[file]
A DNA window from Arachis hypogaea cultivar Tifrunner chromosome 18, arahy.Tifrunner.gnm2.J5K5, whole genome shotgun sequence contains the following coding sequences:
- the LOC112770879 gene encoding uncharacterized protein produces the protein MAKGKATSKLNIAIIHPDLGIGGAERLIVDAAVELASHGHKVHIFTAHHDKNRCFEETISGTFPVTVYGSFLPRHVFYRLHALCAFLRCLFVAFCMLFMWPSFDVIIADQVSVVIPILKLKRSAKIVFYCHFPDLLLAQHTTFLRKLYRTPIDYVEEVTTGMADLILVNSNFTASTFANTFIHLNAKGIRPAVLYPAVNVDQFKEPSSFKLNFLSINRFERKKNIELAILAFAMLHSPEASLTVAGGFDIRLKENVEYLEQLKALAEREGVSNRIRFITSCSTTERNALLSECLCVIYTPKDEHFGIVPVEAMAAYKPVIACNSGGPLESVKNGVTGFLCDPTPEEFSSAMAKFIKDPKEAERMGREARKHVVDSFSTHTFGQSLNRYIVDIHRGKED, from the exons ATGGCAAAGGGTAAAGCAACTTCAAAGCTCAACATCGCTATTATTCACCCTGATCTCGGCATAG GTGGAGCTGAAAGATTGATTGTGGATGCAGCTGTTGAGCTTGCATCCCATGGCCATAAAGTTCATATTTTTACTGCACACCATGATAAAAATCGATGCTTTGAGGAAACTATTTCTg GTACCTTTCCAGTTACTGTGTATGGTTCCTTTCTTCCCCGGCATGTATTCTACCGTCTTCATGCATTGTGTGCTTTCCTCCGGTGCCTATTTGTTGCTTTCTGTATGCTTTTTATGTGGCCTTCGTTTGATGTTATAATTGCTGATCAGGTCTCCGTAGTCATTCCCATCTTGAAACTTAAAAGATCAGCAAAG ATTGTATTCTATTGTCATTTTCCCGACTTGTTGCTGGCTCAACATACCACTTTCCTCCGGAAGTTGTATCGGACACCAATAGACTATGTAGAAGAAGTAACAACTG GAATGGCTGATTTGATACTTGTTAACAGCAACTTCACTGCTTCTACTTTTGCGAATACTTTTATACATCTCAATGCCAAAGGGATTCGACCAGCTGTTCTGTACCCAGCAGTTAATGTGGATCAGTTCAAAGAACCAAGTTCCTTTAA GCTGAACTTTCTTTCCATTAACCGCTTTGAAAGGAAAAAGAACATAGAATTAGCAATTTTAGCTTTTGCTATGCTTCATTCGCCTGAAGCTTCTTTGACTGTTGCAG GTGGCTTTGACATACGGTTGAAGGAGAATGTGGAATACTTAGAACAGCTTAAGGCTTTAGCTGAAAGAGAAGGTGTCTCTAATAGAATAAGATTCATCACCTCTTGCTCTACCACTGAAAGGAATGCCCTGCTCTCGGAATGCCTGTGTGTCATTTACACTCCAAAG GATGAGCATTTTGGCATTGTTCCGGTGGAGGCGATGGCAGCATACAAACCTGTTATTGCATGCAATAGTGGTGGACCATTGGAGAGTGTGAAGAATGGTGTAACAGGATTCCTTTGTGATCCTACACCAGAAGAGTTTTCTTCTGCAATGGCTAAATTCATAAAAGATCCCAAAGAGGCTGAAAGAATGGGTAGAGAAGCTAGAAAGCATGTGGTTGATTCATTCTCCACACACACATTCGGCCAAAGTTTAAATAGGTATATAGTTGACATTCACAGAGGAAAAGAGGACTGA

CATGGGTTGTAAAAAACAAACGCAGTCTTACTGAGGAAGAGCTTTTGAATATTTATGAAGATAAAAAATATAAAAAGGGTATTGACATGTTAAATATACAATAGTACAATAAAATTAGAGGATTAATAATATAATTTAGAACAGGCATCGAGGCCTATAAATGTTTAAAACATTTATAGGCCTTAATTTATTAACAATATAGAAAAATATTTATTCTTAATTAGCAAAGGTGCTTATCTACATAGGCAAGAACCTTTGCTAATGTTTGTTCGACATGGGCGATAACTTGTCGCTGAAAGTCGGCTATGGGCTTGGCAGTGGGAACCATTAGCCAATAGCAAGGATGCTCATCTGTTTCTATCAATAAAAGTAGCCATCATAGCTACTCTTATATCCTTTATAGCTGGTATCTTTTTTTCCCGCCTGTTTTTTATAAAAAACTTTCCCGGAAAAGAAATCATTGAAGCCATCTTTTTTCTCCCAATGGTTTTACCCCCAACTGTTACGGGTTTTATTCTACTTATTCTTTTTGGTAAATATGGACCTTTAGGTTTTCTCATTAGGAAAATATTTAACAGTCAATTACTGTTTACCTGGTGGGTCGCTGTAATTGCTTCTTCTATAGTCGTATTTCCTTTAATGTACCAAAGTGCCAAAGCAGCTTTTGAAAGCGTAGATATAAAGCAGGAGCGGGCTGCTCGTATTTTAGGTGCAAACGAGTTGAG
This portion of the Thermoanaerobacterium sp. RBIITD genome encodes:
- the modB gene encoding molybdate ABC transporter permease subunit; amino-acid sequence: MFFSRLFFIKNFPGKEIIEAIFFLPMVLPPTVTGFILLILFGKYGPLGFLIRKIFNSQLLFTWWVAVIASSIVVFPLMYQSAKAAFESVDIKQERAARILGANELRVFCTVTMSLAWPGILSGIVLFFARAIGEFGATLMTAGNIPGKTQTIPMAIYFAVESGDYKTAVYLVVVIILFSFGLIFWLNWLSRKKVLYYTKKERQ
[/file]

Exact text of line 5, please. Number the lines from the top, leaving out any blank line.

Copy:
- the modB gene encoding molybdate ABC transporter permease subunit; amino-acid sequence: MFFSRLFFIKNFPGKEIIEAIFFLPMVLPPTVTGFILLILFGKYGPLGFLIRKIFNSQLLFTWWVAVIASSIVVFPLMYQSAKAAFESVDIKQERAARILGANELRVFCTVTMSLAWPGILSGIVLFFARAIGEFGATLMTAGNIPGKTQTIPMAIYFAVESGDYKTAVYLVVVIILFSFGLIFWLNWLSRKKVLYYTKKERQ